What Is Important and What is Right

Reflections on the lives of Wes Hatfield and Mike Farrell

Many of us have found recent days to be a sobering time.  We have been reminded of life’s finitude. Last week Julie and I were in Florida and looked in on Julie’s mom, who just turned 90; and I spoke with at least four friends who made similar important trips to care for aging parents. Last week we also heard of the passing of Bill Friday, who led North Carolina higher education for thirty years.

Then two real thunderbolts struck: the deaths of Weston Hatfield and of Mike Farrell. Wes Hatfield was a lion of Wake Forest and legendary leader of the Board of Trustees. He lived a full life of 92 years. I heard him give two formal speeches, both saluting Tom Hearn, and I thought I could have been in the presence of Henry Clay or Williams Jennings Bryan. He was an orator of the first order. His was a life of great substance and real Sauvé faire.

Mike Farrell’s death comes as even a greater shock, because his life really was cut short. He was in his prime. He had just achieved his greatest professional accomplishment. He understood the crisis of mortgage financing that plunged this nation into recession and avoided the sub-prime area that was so broadly devastating in the financial world. And from that position of strength, he was becoming a major philanthropist; Wake Forest being the most noticeable recipient. After the funeral, Mike’s brother, Tom, said to us that, today, in a fairer land, Mike is probably selling some heavenly-backed mortgage security.

The lives of Wes and of Mike both speak profoundly to the identity of Wake Forest; one to his history and its forging as an independent private university in the 1980s; the other to its future, a place fully in tune with the modern world—and even its most complex markets—but a place that took people seriously and was deeply grounded in character formation.

When I think of Wes Hatfield, I left with the following question:  What is important to do?  In 1947, Wes chaired a subcommittee that helped plan the groundbreaking for Wake Forest in Winston-Salem. Much later, in the 1980s, he presided over the historic meeting when Wake Forest declared itself a free and independent university with a self-perpetuating board of trustees.  He was Tom Hearn’s soul mate and collaborator in charting Wake Forest’s course for a generation. We stand deeply in his debt for thinking big; for charting new paths, for building the modern Wake Forest.

What are the most important things we need to do in our day?

Let’s not go through the motions. Let’s not play on the surface.  Let’s not just enjoy the ride and tinker with the deck furniture.  What can I do, what can we all do, to fulfill the promise of this place for the next generation? That is the legacy of Wes Hatfield.

When I think of Mike Farrell, I am left with the following question: What is the right thing to do?

Mike’s story has Horatio Alger proportions. The noble expectation of his immigrant parents was that we would be a cop or fireman.  From this start, what he built was truly remarkable. Yet Mike never forgot who he was or from where he came. He was a man without pretense. He was just as much at ease talking to Ben Bernanke or to a kid off the street at a ballgame. He remained down to earth, self-deprecatory, and interested in anyone. In Mike’s generous spirit, there were no “little” people.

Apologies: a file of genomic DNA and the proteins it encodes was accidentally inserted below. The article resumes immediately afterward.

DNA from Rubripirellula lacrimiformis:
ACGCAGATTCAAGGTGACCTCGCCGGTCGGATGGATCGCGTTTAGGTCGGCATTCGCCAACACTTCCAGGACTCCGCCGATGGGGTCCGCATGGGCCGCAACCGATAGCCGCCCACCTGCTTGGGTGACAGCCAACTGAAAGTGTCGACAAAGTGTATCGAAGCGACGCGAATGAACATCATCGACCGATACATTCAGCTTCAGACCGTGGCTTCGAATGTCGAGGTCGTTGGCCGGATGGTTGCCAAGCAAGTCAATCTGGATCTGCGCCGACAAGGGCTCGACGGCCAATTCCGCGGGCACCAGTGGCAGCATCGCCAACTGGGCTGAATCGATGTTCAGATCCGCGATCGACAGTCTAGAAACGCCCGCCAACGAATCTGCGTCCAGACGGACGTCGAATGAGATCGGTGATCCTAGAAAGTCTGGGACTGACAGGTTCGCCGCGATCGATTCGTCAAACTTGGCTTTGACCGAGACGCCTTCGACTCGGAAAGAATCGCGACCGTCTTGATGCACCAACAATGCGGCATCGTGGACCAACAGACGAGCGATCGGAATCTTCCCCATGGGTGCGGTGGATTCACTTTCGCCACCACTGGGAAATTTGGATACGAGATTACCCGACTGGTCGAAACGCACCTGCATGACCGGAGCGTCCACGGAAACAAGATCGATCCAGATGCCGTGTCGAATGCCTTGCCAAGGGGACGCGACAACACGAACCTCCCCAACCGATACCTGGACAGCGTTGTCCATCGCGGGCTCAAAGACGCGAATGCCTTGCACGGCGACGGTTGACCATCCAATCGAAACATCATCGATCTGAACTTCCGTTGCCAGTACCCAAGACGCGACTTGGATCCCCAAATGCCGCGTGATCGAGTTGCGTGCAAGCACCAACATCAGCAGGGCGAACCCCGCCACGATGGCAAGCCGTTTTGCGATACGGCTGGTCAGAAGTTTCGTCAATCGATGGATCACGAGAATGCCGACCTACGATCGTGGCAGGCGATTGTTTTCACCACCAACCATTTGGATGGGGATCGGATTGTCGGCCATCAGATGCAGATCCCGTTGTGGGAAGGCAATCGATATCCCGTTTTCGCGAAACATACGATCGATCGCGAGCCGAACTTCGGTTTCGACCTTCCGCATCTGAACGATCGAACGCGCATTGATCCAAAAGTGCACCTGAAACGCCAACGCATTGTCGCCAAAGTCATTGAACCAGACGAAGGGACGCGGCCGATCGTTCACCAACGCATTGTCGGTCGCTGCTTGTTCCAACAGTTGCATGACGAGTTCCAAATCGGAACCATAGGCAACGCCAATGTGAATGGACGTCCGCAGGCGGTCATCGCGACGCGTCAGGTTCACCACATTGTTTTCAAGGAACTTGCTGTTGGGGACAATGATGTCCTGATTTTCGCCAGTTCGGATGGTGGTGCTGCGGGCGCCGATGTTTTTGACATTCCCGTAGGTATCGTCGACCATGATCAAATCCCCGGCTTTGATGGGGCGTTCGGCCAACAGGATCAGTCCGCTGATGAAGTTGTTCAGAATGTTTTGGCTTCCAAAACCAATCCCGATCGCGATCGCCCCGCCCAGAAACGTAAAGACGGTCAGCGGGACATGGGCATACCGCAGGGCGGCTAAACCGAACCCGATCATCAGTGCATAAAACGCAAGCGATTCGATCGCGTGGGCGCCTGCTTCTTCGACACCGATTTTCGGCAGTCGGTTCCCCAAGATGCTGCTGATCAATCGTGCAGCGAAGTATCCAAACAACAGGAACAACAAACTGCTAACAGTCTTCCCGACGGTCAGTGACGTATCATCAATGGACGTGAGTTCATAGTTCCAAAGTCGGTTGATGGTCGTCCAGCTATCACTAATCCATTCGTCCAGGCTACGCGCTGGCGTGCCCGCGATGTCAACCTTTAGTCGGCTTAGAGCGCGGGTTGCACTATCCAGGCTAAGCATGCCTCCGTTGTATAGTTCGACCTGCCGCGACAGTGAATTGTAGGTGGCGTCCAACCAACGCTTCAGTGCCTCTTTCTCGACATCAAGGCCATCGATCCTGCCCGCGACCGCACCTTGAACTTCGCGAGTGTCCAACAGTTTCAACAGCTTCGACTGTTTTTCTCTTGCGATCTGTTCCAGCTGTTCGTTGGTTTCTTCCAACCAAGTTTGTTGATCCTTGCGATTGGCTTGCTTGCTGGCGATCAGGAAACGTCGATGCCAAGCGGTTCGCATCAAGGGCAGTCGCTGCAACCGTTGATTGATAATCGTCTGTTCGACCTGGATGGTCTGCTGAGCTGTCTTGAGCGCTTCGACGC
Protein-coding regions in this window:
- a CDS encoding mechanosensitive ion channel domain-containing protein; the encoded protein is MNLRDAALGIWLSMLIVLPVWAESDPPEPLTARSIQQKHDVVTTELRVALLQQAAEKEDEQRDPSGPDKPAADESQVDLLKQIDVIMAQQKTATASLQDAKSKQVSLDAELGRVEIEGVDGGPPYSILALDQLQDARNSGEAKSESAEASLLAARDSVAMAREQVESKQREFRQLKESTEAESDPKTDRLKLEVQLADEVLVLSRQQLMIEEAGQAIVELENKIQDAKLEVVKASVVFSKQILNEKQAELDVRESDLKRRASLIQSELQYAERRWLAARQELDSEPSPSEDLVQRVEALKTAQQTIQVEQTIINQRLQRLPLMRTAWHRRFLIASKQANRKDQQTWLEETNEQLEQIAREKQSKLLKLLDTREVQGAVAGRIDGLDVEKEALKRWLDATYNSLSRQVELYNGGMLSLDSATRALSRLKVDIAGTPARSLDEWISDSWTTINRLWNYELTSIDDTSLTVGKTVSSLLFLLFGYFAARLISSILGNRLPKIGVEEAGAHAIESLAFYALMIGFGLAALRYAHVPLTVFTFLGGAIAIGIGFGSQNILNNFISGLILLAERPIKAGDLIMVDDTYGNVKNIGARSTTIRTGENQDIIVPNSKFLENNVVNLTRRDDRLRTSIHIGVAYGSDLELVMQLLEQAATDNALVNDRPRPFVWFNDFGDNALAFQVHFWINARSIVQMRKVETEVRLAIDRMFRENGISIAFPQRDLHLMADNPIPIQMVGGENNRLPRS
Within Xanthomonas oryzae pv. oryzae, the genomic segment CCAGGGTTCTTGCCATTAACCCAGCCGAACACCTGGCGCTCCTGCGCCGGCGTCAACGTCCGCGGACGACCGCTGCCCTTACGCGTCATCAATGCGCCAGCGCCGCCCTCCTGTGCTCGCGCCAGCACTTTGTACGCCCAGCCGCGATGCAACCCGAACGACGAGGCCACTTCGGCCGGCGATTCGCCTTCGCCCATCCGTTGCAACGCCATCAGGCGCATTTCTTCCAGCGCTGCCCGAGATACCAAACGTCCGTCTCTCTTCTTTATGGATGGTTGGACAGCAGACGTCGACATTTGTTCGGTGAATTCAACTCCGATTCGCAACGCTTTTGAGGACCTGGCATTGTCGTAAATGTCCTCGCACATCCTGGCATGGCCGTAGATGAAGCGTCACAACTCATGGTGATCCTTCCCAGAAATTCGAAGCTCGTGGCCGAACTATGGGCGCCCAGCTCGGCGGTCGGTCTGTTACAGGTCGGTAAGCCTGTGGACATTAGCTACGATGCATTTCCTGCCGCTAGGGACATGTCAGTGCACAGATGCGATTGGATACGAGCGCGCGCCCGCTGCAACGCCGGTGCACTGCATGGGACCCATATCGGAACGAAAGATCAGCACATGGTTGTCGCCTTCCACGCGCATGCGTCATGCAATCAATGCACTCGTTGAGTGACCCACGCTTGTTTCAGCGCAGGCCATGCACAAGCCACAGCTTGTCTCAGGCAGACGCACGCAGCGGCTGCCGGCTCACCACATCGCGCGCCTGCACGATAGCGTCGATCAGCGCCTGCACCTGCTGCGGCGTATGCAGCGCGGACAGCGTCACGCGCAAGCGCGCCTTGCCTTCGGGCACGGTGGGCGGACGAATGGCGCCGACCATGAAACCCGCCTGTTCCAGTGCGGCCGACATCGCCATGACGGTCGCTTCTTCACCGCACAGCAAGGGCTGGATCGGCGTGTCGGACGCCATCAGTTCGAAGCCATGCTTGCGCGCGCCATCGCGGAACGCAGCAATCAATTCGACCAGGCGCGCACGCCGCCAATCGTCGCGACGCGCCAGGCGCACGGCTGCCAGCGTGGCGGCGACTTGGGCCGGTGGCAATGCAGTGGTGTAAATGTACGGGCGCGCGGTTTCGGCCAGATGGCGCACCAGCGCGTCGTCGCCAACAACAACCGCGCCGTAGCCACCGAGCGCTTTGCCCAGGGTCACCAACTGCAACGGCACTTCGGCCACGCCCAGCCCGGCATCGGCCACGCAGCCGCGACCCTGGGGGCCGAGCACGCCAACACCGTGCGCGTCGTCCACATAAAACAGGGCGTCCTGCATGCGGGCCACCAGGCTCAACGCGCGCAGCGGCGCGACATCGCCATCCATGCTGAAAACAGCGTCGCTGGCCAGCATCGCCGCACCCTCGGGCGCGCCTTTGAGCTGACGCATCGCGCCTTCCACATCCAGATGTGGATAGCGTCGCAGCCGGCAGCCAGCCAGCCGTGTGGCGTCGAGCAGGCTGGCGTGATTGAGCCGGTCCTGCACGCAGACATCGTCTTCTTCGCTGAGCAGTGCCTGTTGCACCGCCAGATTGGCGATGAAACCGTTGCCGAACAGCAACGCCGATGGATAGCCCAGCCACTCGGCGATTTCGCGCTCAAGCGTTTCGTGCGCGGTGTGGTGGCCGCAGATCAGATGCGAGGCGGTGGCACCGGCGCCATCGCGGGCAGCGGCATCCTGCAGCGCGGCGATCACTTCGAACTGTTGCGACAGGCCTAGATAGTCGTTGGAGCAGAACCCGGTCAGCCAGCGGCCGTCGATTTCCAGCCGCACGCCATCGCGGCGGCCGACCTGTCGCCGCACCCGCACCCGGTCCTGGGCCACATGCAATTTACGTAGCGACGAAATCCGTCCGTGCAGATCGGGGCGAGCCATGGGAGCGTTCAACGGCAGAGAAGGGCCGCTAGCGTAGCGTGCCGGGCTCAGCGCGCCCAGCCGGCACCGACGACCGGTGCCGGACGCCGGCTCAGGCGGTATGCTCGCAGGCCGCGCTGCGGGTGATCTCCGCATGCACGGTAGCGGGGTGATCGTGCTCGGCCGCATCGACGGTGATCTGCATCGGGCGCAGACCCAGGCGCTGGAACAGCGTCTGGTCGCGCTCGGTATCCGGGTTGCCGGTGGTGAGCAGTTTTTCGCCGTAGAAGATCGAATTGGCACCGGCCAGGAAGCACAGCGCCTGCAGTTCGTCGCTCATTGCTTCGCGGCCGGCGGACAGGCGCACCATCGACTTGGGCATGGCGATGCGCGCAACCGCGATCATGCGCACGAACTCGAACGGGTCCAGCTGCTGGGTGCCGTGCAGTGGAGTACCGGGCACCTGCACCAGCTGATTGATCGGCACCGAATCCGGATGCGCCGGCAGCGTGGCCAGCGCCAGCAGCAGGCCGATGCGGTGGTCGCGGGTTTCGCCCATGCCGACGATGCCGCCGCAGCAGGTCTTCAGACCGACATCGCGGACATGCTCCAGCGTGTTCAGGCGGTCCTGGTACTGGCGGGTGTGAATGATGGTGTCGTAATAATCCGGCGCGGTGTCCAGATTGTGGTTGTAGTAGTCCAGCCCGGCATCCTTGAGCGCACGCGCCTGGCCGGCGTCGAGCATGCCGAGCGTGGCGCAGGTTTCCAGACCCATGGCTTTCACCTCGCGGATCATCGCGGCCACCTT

I remember a two-hour meeting in Mike’s office when he was learning more about Wake Forest. Here was a self-made man, the son of immigrants, who had built the most successful firm on Wall Street that handled mortgage-backed securities. He had enormous power and enormous respect.

Yet what intrigued him about Wake Forest and drew him to it was not intellectual horsepower, per se, or the power of our brand, or even the raw success and prestige of our graduates. What attracted him was the issue of character. Somehow he sensed more in our actions and commitment that this place still existed as a community that taught young people how to live not just what to think. He was a man of principle, not of expedience.  He was a man deeply committed to doing things right. In his firm, Annaly Capital, Mike took a personal interest in everyone. We learned at his funeral that at one point he took every last person in the firm to breakfast—just the two of them. His comment afterward was that he loved the meetings but could not stand one more omelet.

He loved the commitment that Wake Forest and Dean Steve Reinemund had to students; and their commitment to educating the whole person. You always knew that Mike was about doing the right thing and about treating people right.

What a privilege and a gift it was to know these two giants, Wes Hatfield and Mike Farrell, men of enormous spirits and enormous accomplishments. I am deeply grateful for their magnificent examples and for all that they have done for Wake Forest. I trust that the themes that their respective lives so clearly display will be engraved deeply in my own mind and heart: What is important to do? And what is the right thing to do? May those legacies endure.

Categories: Essays